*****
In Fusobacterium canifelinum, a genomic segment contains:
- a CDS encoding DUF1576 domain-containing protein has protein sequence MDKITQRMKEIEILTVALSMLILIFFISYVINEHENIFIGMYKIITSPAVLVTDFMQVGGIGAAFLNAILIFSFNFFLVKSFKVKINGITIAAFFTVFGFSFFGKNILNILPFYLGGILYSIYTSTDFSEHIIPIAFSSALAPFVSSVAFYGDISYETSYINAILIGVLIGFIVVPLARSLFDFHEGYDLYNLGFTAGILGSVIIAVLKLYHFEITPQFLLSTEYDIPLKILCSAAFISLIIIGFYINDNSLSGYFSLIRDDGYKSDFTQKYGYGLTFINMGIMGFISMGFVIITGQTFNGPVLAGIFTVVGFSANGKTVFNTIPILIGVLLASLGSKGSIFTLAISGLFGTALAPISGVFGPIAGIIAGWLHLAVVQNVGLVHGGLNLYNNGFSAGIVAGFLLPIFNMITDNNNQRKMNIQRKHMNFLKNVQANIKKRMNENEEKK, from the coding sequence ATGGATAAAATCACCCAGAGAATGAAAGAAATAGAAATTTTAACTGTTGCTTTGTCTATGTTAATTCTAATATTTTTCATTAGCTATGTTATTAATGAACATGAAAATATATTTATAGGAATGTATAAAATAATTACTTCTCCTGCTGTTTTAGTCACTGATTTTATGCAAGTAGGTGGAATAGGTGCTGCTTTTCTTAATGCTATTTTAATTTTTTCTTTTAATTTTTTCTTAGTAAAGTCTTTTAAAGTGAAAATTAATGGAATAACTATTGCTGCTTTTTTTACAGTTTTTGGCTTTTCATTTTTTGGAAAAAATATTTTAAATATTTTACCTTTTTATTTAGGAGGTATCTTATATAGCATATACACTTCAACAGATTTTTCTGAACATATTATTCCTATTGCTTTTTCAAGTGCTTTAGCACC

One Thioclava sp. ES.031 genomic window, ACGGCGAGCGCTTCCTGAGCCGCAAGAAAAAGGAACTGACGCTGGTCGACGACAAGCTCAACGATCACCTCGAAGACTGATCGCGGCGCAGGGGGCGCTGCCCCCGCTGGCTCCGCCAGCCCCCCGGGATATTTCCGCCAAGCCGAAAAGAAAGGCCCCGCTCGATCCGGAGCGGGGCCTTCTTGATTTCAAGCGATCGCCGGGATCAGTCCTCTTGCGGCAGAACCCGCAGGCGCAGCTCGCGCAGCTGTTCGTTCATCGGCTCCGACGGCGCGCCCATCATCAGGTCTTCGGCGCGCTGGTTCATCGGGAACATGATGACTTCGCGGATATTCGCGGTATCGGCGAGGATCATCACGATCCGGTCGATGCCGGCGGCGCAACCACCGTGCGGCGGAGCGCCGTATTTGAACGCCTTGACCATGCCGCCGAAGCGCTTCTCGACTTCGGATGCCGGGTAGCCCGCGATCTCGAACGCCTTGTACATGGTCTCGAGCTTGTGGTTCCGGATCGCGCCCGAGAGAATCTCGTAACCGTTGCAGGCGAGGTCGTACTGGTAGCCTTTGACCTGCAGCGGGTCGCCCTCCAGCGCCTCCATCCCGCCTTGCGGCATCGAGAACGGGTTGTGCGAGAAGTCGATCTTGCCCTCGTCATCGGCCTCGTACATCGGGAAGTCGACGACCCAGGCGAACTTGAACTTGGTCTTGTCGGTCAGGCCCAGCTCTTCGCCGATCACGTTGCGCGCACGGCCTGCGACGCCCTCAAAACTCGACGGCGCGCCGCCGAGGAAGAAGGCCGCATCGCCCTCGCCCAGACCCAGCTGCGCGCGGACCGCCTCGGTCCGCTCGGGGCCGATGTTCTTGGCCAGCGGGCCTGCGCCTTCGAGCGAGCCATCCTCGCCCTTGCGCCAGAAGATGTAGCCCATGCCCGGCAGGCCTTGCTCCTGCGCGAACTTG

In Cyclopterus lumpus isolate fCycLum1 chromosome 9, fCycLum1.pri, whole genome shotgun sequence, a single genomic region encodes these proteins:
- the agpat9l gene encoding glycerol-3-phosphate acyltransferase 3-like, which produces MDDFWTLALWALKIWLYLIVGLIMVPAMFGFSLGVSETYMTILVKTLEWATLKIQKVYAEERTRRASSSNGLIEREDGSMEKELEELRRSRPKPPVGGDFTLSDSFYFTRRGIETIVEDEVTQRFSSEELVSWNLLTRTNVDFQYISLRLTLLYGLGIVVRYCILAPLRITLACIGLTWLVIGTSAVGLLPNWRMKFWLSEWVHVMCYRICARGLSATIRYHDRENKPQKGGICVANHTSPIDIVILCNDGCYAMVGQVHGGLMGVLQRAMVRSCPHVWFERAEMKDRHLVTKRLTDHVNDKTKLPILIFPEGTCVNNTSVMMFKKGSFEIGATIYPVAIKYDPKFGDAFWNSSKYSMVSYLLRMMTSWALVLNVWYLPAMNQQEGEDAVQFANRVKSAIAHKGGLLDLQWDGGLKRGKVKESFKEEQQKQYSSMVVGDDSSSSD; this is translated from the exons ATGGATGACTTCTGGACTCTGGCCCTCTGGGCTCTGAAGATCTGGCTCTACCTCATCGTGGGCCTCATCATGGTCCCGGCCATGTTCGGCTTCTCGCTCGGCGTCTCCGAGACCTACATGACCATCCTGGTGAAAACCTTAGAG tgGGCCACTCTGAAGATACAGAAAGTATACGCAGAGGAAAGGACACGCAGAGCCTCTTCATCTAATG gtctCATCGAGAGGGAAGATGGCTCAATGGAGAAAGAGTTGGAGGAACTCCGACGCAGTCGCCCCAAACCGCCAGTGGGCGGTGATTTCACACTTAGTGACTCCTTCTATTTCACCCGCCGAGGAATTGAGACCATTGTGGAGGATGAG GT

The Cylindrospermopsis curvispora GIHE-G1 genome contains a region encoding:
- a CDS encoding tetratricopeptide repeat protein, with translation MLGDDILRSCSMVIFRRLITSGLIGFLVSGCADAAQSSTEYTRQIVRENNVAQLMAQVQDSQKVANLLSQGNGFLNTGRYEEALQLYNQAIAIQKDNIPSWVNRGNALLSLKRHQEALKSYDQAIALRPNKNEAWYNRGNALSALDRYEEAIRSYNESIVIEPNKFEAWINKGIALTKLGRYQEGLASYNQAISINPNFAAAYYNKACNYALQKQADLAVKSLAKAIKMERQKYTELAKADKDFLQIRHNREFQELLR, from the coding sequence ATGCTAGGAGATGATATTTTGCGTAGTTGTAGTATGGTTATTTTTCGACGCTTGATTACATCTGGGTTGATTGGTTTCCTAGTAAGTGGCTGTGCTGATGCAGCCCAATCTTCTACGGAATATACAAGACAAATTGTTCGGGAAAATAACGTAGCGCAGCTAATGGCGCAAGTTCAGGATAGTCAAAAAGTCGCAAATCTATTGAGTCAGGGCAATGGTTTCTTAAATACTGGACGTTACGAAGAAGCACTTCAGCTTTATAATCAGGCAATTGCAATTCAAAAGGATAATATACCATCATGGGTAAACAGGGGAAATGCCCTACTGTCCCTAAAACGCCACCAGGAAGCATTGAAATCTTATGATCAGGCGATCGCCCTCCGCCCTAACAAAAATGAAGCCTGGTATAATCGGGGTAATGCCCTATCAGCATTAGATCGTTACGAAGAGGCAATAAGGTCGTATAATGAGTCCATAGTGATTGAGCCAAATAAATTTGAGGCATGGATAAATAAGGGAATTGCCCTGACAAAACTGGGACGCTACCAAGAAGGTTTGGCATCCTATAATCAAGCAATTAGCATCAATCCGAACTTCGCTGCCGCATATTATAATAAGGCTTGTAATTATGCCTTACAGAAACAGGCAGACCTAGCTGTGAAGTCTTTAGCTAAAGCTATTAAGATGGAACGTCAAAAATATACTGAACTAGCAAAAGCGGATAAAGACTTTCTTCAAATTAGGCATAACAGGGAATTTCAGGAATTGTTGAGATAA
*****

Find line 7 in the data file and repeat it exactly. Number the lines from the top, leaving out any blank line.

- a CDS encoding tetratricopeptide repeat protein, with translation MLGDDILRSCSMVIFRRLITSGLIGFLVSGCADAAQSSTEYTRQIVRENNVAQLMAQVQDSQKVANLLSQGNGFLNTGRYEEALQLYNQAIAIQKDNIPSWVNRGNALLSLKRHQEALKSYDQAIALRPNKNEAWYNRGNALSALDRYEEAIRSYNESIVIEPNKFEAWINKGIALTKLGRYQEGLASYNQAISINPNFAAAYYNKACNYALQKQADLAVKSLAKAIKMERQKYTELAKADKDFLQIRHNREFQELLR, from the coding sequence ATGCTAGGAGATGATATTTTGCGTAGTTGTAGTATGGTTATTTTTCGACGCTTGATTACATCTGGGTTGATTGGTTTCCTAGTAAGTGGCTGTGCTGATGCAGCCCAATCTTCTACGGAATATACAAGACAAATTGTTCGGGAAAATAACGTAGCGCAGCTAATGGCGCAAGTTCAGGATAGTCAAAAAGTCGCAAATCTATTGAGTCAGGGCAATGGTTTCTTAAATACTGGACGTTACGAAGAAGCACTTCAGCTTTATAATCAGGCAATTGCAATTCAAAAGGATAATATACCATCATGGGTAAACAGGGGAAATGCCCTACTGTCCCTAAAACGCCACCAGGAAGCATTGAAATCTTATGATCAGGCGATCGCCCTCCGCCCTAACAAAAATGAAGCCTGGTATAATCGGGGTAATGCCCTATCAGCATTAGATCGTTACGAAGAGGCAATAAGGTCGTATAATGAGTCCATAGTGATTGAGCCAAATAAATTTGAGGCATGGATAAATAAGGGAATTGCCCTGACAAAACTGGGACGCTACCAAGAAGGTTTGGCATCCTATAATCAAGCAATTAGCATCAATCCGAACTTCGCTGCCGCATATTATAATAAGGCTTGTAATTATGCCTTACAGAAACAGGCAGACCTAGCTGTGAAGTCTTTAGCTAAAGCTATTAAGATGGAACGTCAAAAATATACTGAACTAGCAAAAGCGGATAAAGACTTTCTTCAAATTAGGCATAACAGGGAATTTCAGGAATTGTTGAGATAA